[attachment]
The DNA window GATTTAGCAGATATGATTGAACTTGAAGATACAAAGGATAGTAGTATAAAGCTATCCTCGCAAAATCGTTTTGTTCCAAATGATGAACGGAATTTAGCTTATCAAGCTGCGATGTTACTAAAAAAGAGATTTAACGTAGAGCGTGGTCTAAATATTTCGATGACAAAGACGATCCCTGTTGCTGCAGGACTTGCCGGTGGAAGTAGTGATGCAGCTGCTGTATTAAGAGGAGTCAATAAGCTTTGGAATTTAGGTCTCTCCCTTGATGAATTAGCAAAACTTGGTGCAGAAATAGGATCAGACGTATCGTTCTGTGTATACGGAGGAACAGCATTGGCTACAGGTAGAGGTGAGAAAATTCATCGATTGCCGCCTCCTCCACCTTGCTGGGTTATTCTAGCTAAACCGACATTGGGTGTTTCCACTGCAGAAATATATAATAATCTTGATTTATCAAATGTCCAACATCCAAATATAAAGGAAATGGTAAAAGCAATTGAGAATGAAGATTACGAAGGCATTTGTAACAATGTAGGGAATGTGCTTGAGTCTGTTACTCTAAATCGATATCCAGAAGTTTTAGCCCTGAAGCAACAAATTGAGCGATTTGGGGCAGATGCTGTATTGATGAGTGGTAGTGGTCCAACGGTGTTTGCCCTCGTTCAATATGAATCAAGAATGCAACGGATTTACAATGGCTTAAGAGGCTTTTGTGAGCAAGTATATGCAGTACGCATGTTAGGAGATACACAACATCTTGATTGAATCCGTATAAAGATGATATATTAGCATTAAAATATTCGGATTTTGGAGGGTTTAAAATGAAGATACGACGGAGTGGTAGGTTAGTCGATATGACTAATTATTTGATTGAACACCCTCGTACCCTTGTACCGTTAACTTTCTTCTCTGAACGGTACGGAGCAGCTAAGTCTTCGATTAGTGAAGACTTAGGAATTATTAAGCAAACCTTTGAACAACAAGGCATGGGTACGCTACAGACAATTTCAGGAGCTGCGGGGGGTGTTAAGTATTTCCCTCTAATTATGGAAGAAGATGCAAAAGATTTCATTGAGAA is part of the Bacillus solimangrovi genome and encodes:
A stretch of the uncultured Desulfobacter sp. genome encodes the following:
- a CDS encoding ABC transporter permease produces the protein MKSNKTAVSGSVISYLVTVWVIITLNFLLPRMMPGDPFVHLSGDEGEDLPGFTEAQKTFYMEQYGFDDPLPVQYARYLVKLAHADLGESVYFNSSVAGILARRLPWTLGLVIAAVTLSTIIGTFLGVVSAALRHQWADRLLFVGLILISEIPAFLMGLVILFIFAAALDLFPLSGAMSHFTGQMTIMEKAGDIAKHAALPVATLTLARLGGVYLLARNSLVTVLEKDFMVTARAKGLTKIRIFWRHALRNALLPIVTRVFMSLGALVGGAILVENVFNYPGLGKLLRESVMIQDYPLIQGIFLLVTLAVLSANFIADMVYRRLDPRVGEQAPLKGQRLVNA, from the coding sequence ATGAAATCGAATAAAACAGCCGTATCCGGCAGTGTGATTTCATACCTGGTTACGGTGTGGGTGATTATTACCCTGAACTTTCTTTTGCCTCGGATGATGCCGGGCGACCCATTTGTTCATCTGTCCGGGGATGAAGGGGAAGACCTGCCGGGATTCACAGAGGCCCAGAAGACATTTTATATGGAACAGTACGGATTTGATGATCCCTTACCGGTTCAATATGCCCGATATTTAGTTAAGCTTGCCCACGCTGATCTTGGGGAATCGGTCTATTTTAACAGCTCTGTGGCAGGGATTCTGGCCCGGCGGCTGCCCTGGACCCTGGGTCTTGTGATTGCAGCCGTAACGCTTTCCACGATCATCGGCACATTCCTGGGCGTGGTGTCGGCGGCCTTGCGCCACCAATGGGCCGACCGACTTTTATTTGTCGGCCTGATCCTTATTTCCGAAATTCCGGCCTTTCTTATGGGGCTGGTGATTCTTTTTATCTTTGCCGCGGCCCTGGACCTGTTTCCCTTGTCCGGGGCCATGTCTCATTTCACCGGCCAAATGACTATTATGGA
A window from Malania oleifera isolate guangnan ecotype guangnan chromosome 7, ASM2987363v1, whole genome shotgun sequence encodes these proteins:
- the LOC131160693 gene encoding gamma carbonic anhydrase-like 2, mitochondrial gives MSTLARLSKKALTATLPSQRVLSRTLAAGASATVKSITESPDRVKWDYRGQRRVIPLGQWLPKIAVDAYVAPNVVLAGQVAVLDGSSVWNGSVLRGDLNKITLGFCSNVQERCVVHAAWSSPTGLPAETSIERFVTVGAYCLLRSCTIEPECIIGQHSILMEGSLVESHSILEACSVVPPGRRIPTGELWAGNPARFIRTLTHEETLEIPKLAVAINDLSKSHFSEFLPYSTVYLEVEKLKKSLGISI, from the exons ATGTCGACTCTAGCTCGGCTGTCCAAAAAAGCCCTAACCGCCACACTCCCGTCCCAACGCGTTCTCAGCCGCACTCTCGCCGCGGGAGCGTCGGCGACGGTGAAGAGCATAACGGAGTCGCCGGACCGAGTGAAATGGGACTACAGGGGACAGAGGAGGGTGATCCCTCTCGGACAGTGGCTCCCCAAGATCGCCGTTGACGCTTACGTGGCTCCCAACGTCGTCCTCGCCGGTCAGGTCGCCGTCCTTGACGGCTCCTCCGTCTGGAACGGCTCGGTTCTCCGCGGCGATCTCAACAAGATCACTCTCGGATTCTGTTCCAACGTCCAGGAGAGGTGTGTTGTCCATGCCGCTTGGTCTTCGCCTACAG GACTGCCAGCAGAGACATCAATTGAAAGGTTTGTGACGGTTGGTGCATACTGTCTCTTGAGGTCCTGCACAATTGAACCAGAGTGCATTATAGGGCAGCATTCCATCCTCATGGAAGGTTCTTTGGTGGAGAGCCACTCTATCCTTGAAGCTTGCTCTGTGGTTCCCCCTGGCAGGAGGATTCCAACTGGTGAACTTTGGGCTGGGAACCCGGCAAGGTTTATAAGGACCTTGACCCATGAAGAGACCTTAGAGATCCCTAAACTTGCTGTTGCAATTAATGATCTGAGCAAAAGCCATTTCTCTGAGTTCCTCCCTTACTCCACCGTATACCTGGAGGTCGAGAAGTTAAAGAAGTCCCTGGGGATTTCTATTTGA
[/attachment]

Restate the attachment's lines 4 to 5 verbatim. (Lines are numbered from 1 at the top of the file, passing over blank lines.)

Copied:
A window from Malania oleifera isolate guangnan ecotype guangnan chromosome 7, ASM2987363v1, whole genome shotgun sequence encodes these proteins:
- the LOC131160693 gene encoding gamma carbonic anhydrase-like 2, mitochondrial gives MSTLARLSKKALTATLPSQRVLSRTLAAGASATVKSITESPDRVKWDYRGQRRVIPLGQWLPKIAVDAYVAPNVVLAGQVAVLDGSSVWNGSVLRGDLNKITLGFCSNVQERCVVHAAWSSPTGLPAETSIERFVTVGAYCLLRSCTIEPECIIGQHSILMEGSLVESHSILEACSVVPPGRRIPTGELWAGNPARFIRTLTHEETLEIPKLAVAINDLSKSHFSEFLPYSTVYLEVEKLKKSLGISI, from the exons ATGTCGACTCTAGCTCGGCTGTCCAAAAAAGCCCTAACCGCCACACTCCCGTCCCAACGCGTTCTCAGCCGCACTCTCGCCGCGGGAGCGTCGGCGACGGTGAAGAGCATAACGGAGTCGCCGGACCGAGTGAAATGGGACTACAGGGGACAGAGGAGGGTGATCCCTCTCGGACAGTGGCTCCCCAAGATCGCCGTTGACGCTTACGTGGCTCCCAACGTCGTCCTCGCCGGTCAGGTCGCCGTCCTTGACGGCTCCTCCGTCTGGAACGGCTCGGTTCTCCGCGGCGATCTCAACAAGATCACTCTCGGATTCTGTTCCAACGTCCAGGAGAGGTGTGTTGTCCATGCCGCTTGGTCTTCGCCTACAG GACTGCCAGCAGAGACATCAATTGAAAGGTTTGTGACGGTTGGTGCATACTGTCTCTTGAGGTCCTGCACAATTGAACCAGAGTGCATTATAGGGCAGCATTCCATCCTCATGGAAGGTTCTTTGGTGGAGAGCCACTCTATCCTTGAAGCTTGCTCTGTGGTTCCCCCTGGCAGGAGGATTCCAACTGGTGAACTTTGGGCTGGGAACCCGGCAAGGTTTATAAGGACCTTGACCCATGAAGAGACCTTAGAGATCCCTAAACTTGCTGTTGCAATTAATGATCTGAGCAAAAGCCATTTCTCTGAGTTCCTCCCTTACTCCACCGTATACCTGGAGGTCGAGAAGTTAAAGAAGTCCCTGGGGATTTCTATTTGA